Ranger Exes Memorial - RHS Class of 1923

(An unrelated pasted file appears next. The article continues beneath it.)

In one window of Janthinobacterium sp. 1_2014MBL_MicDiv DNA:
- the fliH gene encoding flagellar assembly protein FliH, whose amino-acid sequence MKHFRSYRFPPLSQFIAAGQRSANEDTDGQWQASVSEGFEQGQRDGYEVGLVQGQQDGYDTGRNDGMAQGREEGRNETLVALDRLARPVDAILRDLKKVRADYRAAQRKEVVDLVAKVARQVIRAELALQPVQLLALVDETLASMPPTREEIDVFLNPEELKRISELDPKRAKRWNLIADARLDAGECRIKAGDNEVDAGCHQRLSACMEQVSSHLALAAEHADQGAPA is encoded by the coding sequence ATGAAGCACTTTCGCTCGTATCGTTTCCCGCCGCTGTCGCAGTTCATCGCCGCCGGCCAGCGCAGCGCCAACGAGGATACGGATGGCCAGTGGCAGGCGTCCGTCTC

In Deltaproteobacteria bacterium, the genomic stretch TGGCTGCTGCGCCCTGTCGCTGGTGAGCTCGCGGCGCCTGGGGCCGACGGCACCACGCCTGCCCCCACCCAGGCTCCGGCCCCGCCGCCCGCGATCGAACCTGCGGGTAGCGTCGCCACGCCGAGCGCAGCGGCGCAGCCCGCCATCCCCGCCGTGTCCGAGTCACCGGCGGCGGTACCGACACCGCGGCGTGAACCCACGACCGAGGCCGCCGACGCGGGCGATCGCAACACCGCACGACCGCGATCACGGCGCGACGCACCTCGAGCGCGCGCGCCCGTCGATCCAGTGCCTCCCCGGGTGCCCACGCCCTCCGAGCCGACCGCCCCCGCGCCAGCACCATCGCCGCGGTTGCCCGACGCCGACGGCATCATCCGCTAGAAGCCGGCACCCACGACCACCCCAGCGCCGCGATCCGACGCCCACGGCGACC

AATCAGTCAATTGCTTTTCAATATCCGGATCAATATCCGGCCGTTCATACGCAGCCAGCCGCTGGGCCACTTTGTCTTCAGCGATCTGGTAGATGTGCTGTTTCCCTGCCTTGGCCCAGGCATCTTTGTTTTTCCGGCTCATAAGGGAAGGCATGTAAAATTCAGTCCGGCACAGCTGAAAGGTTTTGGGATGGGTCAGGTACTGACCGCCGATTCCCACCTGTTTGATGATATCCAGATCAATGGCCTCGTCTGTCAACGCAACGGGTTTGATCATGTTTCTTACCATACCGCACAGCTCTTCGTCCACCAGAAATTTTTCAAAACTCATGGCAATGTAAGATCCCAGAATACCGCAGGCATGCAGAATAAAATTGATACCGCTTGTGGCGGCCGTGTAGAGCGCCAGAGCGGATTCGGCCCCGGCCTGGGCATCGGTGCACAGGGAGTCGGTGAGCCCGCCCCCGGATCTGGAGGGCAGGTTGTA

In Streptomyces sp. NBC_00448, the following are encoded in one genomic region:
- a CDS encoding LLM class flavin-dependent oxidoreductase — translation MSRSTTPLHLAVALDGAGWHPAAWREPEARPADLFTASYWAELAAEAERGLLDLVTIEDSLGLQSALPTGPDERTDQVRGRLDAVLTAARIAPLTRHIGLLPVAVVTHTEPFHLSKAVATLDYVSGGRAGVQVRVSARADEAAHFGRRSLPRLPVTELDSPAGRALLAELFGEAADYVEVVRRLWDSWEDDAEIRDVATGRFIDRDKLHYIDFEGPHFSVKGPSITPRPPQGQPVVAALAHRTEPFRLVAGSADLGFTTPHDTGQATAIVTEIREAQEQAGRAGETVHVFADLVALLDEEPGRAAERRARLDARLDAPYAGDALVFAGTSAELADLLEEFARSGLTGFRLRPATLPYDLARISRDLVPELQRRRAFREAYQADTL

Cyril Black DR. CYRIL V. BLACK, M.D., 94, was born Nov. 10, 1905, at Neola, KS, the son of Clarence & Alta L. VanLenh Black. He died May 11, 2000, at his home in Pratt, KS. A pioneer in every sense of the word, he moved, at the age of 3, with his family to Oklahoma in a covered wagon. His mother was killed by lightning when he was 16. His father died about five years later. Cyril graduated from Ranger High School in 1923 at Ranger, TX. He somehow managed to put his sister through teachersí college & support himself through medical school working in Texas oilfields and as a night manager at a hospital. He graduated from Texas A&M College in 1928 and the University of Texas Medical School, Galveston, in 1931. In July of 1931, he married Margaret Koppers in Humboldt, KS. She died in 1997. He began his medical practice in Wichita and at the age of 25 was hired to help start Sedgwick County Hospital on West Douglas. In 1935, he moved to Pratt, where he practiced medicine for more than 50 years, retiring in 1986. Survivors include three sons, John V. "Jack" of Pratt, James F. "Jim" of Marshalltown, IA, and William L. "Bill", Colorado Springs, CO, a daughter, Margaret Ellen Howell, Sacramento, CA. And grand- children and great-grandchildren. He was preceded in death by a sister, Cecile Tolle (RHS-1924). During WWII, Black was only one of four doctors left in Pratt, caring for approximately 8,000 servicemen stationed at the Pratt Air Base and their dependents, in addition to the local Pratt population. By the time he retired, he had delivered more than 4,700 babies, once delivering a baby for a member of the infamous Bonnie & Clyde gang at Kellerís Cabin Camp. His many contributions to his community & area in Boy Scouting, birth control, Jaycees, and membership on numerous medical and civic boards as well as political groups and service clubs & medical groups is very noteworthy. He received citations from both Presidents Roosevelt and Truman for civil service during WWII. He was a fellow in both the International College of Surgeons and the American College of Surgeons and went on a lecture tour around the world with the International College of Surgeons, lecturing on birth control. One lecture in Thailand was televised. He was a physician and surgeon, specializing in OB/GYN. His son, John Black of Pratt, Kansas, said that he often talked of his days in Ranger, TX, in the oil boom days. He had a copy of "Roaring Ranger" that he frequently referred to and annotated with personal experiences.